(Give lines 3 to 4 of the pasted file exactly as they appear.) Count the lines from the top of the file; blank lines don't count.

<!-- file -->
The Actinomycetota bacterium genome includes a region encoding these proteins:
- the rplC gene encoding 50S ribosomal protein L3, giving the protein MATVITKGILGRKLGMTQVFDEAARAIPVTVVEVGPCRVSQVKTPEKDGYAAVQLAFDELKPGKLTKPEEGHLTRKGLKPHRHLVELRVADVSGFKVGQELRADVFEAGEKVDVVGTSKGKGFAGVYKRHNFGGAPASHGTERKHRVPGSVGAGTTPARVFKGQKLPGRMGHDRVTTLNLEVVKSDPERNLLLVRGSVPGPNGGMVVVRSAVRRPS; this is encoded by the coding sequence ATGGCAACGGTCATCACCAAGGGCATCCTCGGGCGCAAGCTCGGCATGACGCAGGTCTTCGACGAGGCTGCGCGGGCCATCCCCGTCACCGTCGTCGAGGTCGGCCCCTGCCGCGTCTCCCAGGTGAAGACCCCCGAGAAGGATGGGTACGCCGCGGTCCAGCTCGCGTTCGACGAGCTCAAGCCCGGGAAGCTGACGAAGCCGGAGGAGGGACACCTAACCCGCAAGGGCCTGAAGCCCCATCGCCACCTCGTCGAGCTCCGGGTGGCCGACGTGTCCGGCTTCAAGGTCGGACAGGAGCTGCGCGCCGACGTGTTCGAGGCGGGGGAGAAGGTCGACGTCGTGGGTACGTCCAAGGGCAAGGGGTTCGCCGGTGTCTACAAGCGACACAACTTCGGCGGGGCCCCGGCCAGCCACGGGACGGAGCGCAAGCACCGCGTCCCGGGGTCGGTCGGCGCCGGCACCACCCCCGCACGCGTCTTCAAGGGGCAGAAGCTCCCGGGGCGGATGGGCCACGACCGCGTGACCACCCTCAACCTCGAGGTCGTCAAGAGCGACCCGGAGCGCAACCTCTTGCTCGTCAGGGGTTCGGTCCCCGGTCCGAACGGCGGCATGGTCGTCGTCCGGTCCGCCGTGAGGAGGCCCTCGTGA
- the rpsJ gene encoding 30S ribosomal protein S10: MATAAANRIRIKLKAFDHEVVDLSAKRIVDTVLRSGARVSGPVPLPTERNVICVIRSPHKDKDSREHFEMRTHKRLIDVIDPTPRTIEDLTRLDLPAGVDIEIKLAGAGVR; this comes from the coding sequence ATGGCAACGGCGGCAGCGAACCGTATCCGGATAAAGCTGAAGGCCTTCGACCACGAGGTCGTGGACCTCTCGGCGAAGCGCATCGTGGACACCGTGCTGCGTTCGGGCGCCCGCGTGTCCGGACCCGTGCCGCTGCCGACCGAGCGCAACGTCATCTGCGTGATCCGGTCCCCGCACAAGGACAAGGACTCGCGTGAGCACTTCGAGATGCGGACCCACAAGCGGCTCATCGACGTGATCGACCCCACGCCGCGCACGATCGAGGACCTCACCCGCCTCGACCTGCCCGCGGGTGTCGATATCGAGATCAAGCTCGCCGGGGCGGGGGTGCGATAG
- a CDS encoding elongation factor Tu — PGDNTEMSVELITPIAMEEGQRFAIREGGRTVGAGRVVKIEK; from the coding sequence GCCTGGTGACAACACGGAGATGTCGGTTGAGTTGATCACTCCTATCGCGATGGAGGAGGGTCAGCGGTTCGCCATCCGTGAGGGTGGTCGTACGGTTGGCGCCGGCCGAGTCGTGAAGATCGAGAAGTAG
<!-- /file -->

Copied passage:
- the rpsJ gene encoding 30S ribosomal protein S10: MATAAANRIRIKLKAFDHEVVDLSAKRIVDTVLRSGARVSGPVPLPTERNVICVIRSPHKDKDSREHFEMRTHKRLIDVIDPTPRTIEDLTRLDLPAGVDIEIKLAGAGVR; this comes from the coding sequence ATGGCAACGGCGGCAGCGAACCGTATCCGGATAAAGCTGAAGGCCTTCGACCACGAGGTCGTGGACCTCTCGGCGAAGCGCATCGTGGACACCGTGCTGCGTTCGGGCGCCCGCGTGTCCGGACCCGTGCCGCTGCCGACCGAGCGCAACGTCATCTGCGTGATCCGGTCCCCGCACAAGGACAAGGACTCGCGTGAGCACTTCGAGATGCGGACCCACAAGCGGCTCATCGACGTGATCGACCCCACGCCGCGCACGATCGAGGACCTCACCCGCCTCGACCTGCCCGCGGGTGTCGATATCGAGATCAAGCTCGCCGGGGCGGGGGTGCGATAG
- a CDS encoding elongation factor Tu — PGDNTEMSVELITPIAMEEGQRFAIREGGRTVGAGRVVKIEK; from the coding sequence GCCTGGTGACAACACGGAGATGTCGGTTGAGTTGATCACTCCTATCGCGATGGAGGAGGGTCAGCGGTTCGCCATCCGTGAGGGTGGTCGTACGGTTGGCGCCGGCCGAGTCGTGAAGATCGAGAAGTAG